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Int Arch Occup Environ Health. 1998 Jul;71(5):348-52.

Urinary N-acetyl-beta-glucosaminidase as an indicator of renal dysfunction in electroplating workers.

Author information

1
Department of Family Medicine, China Medical College Hospital, Taichung, Taiwan, ROC.

Abstract

OBJECTIVES:

To investigate chromium-induced renal dysfunction in electroplating workers.

METHODS:

A cross-sectional study was used to evaluate four biochemical markers of renal function. A total of 178 workers were divided into 3 comparable groups consisting of 34 hard-chrome plating workers, 98 nickel-chrome electroplating workers. and 46 aluminum anode-oxidation workers, who represented the reference group. Ambient and biological monitoring of urinary chromium were performed to measure exposure concentrations.

RESULTS:

Overall, urinary chromium concentrations were highest among hard-chrome plating workers (geometric mean 2.44 microg/g creatinine), followed by nickel-chrome electroplating workers (0.31 microg/g creatinine) and aluminum workers (0.09 microg/g creatinine). Airborne chromium concentrations were also highest in the hard-chrome plating area (geometric mean 4.20 microg/m3), followed by the nickel-chrome electroplating area (0.58 microg/m3) and the aluminum area (0.43 microg/m3). A positive correlation was found between urinary chromium and airborne concentrations (r=0.54, P < 0.01). Urinary concentrations of N-acetyl-beta-D-glucosaminidase (NAG) were also highest among hard-chrome plating workers (geometric mean 4.9 IU/g creatinine), followed by nickel-chrome workers (3.4 IU/g creatinine) and aluminum workers (2.9 IU/g creatinine). The prevalence of "elevated" NAG (>7 IU/g creatinine) was significantly highest among hard-chrome plating workers (23.5%), then among nickel-chrome workers (7.1%) and aluminum workers (8.7%). Differences in beta2-microglobulin, total protein, and microalbumin were not significant.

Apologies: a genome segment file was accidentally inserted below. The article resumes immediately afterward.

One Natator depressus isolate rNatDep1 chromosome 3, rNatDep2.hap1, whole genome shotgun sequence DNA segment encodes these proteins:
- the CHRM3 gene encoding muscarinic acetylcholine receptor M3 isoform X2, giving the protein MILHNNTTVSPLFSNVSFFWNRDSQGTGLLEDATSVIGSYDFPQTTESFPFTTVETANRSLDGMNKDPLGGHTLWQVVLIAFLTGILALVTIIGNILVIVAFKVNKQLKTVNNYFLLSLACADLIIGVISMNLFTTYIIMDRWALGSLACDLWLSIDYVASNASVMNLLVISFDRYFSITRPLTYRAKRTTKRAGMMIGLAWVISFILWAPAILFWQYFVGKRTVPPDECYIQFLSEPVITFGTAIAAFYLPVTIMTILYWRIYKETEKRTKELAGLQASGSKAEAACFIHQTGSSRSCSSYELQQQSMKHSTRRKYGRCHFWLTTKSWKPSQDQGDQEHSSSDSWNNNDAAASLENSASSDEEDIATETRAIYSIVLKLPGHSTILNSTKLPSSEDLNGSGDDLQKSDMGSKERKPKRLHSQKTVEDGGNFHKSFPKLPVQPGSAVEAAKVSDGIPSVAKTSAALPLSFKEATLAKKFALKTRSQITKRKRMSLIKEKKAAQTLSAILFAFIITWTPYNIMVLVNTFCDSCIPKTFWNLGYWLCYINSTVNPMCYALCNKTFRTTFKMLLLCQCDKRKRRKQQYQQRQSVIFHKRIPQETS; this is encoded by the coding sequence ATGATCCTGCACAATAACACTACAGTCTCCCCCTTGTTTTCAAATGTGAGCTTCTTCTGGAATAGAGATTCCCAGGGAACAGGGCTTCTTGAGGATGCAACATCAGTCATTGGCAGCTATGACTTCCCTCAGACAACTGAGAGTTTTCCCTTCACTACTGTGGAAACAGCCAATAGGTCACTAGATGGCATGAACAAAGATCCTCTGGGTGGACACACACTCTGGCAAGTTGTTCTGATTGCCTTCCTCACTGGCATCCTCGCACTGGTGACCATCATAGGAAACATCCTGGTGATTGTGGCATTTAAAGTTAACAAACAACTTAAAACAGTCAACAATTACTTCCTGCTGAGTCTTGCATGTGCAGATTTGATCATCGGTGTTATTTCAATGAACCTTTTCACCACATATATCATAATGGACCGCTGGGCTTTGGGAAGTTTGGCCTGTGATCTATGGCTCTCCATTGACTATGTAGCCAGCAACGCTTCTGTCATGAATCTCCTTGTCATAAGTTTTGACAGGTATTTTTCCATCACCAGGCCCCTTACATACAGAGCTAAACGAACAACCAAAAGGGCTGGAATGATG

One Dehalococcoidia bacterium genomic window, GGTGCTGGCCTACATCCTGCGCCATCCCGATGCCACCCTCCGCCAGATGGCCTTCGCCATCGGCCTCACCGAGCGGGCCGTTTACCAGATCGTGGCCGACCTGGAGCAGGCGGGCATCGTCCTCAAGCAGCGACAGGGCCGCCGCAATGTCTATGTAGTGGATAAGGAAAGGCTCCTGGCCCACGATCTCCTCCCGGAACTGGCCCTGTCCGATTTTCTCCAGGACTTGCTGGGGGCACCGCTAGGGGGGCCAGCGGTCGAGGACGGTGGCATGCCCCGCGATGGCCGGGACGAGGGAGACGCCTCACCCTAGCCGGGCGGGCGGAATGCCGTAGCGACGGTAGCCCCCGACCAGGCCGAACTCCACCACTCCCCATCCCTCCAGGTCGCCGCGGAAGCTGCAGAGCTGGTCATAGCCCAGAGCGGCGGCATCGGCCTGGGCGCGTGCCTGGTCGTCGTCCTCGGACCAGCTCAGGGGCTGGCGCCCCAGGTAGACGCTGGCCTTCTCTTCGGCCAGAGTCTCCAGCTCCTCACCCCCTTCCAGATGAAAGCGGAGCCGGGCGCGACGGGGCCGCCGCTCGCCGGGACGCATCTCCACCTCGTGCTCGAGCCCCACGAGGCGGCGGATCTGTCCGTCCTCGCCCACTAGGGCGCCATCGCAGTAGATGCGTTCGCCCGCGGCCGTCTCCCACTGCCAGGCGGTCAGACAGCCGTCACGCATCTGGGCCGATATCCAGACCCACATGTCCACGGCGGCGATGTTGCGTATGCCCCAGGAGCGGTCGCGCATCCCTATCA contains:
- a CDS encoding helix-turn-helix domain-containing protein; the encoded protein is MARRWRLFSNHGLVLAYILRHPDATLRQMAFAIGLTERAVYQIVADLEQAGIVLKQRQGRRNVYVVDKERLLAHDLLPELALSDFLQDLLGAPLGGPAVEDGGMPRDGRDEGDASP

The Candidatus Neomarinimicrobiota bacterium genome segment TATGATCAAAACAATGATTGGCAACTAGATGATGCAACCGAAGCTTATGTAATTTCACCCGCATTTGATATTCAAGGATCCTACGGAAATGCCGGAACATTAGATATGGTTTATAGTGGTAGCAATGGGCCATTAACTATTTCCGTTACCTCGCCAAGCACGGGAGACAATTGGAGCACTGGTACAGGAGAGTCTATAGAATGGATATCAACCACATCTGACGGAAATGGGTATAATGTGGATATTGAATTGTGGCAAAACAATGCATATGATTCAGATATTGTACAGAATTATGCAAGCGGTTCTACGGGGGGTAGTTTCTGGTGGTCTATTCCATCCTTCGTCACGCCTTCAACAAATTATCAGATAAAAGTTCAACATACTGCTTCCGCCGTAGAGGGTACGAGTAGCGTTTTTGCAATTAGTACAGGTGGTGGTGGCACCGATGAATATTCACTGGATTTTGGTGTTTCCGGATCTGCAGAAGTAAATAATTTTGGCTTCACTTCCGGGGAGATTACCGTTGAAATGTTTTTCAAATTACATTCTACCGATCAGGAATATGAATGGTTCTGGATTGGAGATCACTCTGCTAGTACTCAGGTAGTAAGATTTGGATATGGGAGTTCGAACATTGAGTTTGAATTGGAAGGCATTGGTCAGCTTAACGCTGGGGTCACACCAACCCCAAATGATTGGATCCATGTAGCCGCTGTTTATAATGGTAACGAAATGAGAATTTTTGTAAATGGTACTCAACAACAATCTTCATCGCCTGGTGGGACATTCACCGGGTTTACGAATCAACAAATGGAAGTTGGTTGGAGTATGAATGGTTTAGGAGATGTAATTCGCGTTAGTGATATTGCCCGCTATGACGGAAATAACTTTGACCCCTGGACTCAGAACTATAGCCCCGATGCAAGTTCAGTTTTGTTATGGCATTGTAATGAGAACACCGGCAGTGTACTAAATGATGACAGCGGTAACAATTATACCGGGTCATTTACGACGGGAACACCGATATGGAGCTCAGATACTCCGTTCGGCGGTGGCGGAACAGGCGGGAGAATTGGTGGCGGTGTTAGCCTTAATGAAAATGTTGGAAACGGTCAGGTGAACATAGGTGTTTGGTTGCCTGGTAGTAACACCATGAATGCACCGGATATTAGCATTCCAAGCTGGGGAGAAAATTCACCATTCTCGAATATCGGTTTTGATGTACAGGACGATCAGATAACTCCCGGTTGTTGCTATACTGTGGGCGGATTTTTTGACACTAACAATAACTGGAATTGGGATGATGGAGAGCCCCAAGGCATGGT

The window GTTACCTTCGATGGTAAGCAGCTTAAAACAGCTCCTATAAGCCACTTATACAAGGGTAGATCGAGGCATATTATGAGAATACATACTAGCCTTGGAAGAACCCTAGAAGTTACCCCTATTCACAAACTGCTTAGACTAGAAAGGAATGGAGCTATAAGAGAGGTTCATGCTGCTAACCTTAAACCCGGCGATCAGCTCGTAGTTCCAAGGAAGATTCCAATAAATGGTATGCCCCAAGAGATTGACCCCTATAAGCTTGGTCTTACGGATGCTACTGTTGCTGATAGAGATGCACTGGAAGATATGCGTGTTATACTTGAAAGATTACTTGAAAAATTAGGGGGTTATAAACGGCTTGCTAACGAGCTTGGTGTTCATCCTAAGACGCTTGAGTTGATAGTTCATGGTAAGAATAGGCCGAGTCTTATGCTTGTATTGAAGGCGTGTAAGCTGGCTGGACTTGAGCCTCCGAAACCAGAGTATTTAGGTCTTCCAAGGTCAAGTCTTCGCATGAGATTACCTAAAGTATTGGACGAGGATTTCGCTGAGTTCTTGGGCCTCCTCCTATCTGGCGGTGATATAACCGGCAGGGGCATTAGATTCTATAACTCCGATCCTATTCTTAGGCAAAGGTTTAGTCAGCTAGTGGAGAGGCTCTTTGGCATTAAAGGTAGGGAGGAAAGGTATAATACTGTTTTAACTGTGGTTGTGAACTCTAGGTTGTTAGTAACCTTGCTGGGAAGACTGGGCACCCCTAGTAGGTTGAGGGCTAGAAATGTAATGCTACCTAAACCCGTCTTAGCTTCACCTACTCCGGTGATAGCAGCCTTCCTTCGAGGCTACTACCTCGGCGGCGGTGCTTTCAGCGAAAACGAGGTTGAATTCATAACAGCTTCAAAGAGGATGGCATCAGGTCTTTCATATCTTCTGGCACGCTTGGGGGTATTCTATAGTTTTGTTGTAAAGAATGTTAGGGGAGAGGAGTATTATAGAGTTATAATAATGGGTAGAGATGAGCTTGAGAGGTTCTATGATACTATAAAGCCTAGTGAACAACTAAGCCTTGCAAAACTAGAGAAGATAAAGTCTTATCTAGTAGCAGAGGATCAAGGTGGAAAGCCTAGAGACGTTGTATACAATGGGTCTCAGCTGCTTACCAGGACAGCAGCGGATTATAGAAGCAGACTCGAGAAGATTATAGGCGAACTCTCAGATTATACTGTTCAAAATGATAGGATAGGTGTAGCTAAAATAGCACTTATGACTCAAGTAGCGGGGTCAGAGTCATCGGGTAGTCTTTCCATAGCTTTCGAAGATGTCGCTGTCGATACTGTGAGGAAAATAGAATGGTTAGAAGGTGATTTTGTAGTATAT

CONCLUSION:

The author's evidence indicates that NAG is an early indicator of renal dysfunction in hard-chrome plating workers.

PMID:
9749974
DOI:
10.1007/s004200050291
[Indexed for MEDLINE]

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